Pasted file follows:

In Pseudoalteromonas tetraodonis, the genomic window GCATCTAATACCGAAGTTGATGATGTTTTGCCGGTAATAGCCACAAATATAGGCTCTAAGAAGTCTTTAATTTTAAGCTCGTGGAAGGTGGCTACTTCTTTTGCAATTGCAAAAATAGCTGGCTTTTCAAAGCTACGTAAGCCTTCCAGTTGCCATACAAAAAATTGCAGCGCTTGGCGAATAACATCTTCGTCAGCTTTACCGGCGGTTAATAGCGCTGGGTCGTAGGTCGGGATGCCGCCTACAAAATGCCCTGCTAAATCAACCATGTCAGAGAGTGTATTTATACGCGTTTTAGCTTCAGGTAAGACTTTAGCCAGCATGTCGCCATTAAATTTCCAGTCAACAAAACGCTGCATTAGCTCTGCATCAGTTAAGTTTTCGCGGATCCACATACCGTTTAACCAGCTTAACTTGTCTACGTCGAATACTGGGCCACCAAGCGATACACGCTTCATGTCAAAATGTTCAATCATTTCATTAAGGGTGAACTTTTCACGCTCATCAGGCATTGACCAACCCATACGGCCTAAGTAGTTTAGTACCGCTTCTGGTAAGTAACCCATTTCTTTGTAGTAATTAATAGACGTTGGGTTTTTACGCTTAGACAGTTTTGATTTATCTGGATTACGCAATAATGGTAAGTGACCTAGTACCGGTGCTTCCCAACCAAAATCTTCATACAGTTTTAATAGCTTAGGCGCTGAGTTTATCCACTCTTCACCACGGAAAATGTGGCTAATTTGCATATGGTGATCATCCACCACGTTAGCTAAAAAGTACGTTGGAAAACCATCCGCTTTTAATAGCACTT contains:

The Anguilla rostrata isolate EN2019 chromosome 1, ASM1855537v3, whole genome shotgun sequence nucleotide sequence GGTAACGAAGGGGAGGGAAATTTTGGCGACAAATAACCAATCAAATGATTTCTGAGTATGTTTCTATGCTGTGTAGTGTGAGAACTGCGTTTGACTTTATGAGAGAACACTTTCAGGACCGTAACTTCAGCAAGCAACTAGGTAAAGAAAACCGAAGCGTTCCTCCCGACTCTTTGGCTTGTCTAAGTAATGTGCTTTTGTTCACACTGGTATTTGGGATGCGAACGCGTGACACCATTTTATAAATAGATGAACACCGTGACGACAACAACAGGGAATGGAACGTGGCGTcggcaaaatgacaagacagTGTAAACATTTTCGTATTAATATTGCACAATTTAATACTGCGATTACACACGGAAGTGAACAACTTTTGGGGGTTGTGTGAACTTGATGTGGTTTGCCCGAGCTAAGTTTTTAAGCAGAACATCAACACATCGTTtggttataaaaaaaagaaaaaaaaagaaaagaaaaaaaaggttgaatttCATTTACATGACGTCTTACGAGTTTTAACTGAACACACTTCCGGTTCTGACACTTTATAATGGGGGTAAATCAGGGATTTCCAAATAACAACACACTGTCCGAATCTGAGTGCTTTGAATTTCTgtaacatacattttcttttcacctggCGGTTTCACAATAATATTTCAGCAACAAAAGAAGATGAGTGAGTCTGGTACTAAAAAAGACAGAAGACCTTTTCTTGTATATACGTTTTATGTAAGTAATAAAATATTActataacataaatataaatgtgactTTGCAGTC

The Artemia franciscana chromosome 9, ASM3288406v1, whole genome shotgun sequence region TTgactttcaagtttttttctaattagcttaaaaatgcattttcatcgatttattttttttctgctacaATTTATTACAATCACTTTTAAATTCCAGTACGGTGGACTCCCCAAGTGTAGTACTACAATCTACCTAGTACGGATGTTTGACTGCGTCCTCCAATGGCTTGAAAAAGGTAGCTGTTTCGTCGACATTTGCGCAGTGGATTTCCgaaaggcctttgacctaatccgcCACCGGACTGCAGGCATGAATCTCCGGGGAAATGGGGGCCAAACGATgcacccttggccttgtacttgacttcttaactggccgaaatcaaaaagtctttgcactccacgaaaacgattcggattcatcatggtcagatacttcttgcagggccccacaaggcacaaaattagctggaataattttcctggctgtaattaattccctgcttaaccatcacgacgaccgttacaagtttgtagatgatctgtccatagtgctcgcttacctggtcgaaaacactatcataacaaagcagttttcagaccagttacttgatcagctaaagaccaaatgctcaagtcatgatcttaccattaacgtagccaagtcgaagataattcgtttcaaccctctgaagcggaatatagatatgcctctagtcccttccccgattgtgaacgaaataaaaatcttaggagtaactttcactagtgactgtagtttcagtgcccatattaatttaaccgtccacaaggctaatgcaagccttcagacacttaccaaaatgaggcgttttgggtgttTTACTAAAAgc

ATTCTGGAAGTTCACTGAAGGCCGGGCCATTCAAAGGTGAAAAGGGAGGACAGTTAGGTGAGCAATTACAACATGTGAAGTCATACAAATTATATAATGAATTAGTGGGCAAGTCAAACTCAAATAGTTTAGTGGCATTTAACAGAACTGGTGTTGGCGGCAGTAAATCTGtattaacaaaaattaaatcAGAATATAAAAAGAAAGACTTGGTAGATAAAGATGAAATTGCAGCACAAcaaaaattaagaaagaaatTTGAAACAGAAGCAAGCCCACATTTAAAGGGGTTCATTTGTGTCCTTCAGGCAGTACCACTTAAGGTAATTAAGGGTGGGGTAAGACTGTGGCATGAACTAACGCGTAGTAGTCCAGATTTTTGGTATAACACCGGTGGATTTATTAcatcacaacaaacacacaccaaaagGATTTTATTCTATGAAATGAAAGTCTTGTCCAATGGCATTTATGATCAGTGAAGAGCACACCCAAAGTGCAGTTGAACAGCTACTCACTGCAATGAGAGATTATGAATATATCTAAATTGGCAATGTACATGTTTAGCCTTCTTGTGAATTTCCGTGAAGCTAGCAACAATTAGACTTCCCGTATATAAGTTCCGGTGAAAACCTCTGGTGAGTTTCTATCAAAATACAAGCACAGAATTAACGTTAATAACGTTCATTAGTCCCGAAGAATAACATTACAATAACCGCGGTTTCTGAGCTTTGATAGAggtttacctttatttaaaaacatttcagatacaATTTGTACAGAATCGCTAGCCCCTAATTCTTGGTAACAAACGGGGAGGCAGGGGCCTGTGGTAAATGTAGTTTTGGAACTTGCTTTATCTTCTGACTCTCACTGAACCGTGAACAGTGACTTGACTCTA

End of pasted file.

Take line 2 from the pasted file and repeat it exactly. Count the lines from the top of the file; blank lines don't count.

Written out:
The Anguilla rostrata isolate EN2019 chromosome 1, ASM1855537v3, whole genome shotgun sequence nucleotide sequence GGTAACGAAGGGGAGGGAAATTTTGGCGACAAATAACCAATCAAATGATTTCTGAGTATGTTTCTATGCTGTGTAGTGTGAGAACTGCGTTTGACTTTATGAGAGAACACTTTCAGGACCGTAACTTCAGCAAGCAACTAGGTAAAGAAAACCGAAGCGTTCCTCCCGACTCTTTGGCTTGTCTAAGTAATGTGCTTTTGTTCACACTGGTATTTGGGATGCGAACGCGTGACACCATTTTATAAATAGATGAACACCGTGACGACAACAACAGGGAATGGAACGTGGCGTcggcaaaatgacaagacagTGTAAACATTTTCGTATTAATATTGCACAATTTAATACTGCGATTACACACGGAAGTGAACAACTTTTGGGGGTTGTGTGAACTTGATGTGGTTTGCCCGAGCTAAGTTTTTAAGCAGAACATCAACACATCGTTtggttataaaaaaaagaaaaaaaaagaaaagaaaaaaaaggttgaatttCATTTACATGACGTCTTACGAGTTTTAACTGAACACACTTCCGGTTCTGACACTTTATAATGGGGGTAAATCAGGGATTTCCAAATAACAACACACTGTCCGAATCTGAGTGCTTTGAATTTCTgtaacatacattttcttttcacctggCGGTTTCACAATAATATTTCAGCAACAAAAGAAGATGAGTGAGTCTGGTACTAAAAAAGACAGAAGACCTTTTCTTGTATATACGTTTTATGTAAGTAATAAAATATTActataacataaatataaatgtgactTTGCAGTC